Significance of surrender, self regulation, recovery and relapse in the treatment of addiction:
Addiction is a treatable condition and individuals suffering from addiction can completely recover from it. However, the treatment can often be long term, and can involve several efforts. Relapse of addiction is a common factor and is considered in any treatment plan which primarily focuses on the prevention and management of repeated drug use (Shields et al. 2015). In the treatment, success does not happen in one step, and therefore the treatment aims towards attaining success through several small steps or small improvements. Since addiction can affect lives of individuals in various ways, the treatment also needs to incorporate different aspects such as mental health, physical health, role of family and friends and motivations (Barber and Crisp 1995). Treatment can therefore include several components which can be used in a combination and monitor the progress of the individual. These components includes: detoxification, medications, motivational interviews, Cognitive Behaviour Therapy (CBT), Group Therapy, Family Therapy, Life skills training (Brown et al. 2013; Barber 1994; Barber and Crisp 1995; Shields et al. 2015)
The therapies for addiction aim to help the individuals to give up the addiction, helping them to identify the factors that act as triggers for the use of drugs. Through Motivational Interviews, individuals can he helped to understand the benefits of stopping addiction and motivate them to achieve it. In CBT the patient are helped to overcome their triggers for substance use. In group therapy, peer support is utilized to overcome drug dependency and involving the members sharing their own experiences with addiction. Family therapy utilizes the family support to help patients overcome addiction. In all of these therapies, aspects such as Surrender, Self Regulation, Recovery and Relapse have very important implications. The treatment or therapy focuses on this aspect as important stages that the individuals go through (Mills et al. 2005).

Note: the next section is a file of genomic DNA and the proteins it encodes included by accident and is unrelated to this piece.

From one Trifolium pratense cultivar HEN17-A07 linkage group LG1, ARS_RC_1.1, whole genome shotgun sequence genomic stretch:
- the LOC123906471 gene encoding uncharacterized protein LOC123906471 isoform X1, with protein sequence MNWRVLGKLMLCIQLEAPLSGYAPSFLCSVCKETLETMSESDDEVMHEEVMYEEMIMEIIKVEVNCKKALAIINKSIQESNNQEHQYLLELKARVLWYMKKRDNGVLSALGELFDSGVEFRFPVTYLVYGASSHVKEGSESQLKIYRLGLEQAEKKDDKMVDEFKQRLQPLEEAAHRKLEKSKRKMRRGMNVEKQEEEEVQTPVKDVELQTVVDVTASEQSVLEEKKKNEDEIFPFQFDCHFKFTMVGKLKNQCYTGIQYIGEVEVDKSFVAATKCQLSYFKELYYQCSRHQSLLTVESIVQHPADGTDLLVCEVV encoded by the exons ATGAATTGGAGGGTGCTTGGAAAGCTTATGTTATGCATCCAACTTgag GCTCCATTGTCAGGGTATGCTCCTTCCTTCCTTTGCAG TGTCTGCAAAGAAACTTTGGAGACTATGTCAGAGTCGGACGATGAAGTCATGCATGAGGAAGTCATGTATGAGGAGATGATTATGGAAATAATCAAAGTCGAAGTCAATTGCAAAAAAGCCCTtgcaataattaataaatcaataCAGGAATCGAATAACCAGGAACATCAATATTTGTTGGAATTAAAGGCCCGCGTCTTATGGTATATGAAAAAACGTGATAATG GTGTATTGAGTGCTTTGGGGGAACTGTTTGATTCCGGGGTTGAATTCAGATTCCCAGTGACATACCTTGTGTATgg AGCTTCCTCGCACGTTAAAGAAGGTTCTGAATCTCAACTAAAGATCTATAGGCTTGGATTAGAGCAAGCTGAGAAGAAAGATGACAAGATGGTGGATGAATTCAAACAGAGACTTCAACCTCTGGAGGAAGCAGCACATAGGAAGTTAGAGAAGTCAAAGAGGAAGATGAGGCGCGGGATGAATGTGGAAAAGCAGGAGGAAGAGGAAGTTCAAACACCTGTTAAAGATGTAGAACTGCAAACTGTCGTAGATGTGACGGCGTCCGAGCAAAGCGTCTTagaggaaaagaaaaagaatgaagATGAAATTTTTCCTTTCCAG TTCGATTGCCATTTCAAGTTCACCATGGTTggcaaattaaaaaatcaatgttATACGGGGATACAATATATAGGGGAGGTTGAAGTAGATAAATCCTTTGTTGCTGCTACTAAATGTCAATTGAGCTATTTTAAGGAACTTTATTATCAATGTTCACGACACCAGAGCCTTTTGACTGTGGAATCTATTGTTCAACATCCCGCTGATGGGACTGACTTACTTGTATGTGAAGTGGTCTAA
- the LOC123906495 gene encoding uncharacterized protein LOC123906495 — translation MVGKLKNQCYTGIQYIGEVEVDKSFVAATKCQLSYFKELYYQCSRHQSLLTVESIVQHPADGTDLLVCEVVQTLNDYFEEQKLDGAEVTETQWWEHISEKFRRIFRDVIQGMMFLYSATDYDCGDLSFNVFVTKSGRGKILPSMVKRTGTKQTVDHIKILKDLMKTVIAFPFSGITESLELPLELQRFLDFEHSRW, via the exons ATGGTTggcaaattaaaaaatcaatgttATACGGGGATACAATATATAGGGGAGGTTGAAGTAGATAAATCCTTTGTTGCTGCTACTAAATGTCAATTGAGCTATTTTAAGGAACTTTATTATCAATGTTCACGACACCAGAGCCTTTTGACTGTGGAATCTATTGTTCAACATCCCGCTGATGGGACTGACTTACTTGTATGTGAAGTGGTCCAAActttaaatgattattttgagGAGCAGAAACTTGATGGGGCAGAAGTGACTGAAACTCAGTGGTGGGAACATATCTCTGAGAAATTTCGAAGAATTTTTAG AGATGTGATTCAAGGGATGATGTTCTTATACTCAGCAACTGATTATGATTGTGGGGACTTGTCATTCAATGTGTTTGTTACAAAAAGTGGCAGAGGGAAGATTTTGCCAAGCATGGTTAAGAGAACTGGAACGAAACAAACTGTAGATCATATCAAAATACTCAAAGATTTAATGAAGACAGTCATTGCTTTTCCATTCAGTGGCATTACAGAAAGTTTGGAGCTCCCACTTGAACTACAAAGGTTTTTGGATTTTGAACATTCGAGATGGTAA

Surrender: This is considered as the first step towards giving up an addiction. Surrender essentially means letting go, which in the context of addiction treatment can imply letting go of their powers of self control, and seek help, and hand over the power to someone conducting the treatment. At this stage, the individual has the realization that they are unable to control their addiction anymore by themselves, and they need help from another person to get rid of the addiction. Giving up the self control is vital, as addiction often is maintained due to a false sense of control over the addiction (Shields et al. 2015).
Self Regulation: This is the ability to control one’s own actions and behaviour without any external help. Effective self regulation can help to overcome impulsive behaviour of addiction and substance use. Treatments aim to develop self regulation among the patients in order for them to overcome the urge of substance use. Self regulation can also be helpful as a coping mechanism for emotional stress that often triggers addictive behaviour. Such coping strategies can further help to improve the mental and emotional wellbeing of the patients in the long run, and thus Self Regulation is an important component of addiction treatment (Tull et al. 2016).
Recovery: This essentially is the main aim of the treatment of addiction. Recovery is the phase where an individual recovers from the addiction. In other words, the recovery is the discontinuance of the addictive behaviour or substance use. However, recovery might not always be complete, and it might be followed by a relapse of the addiction. In such cases, even a partial recovery can be considered as a step towards progress towards total recovery. Recovery therefore is one of the most important steps in treatment for addiction. Once a complete recovery occurs, it is understood that the addictive problems has been successfully overcome (Fisher 2000).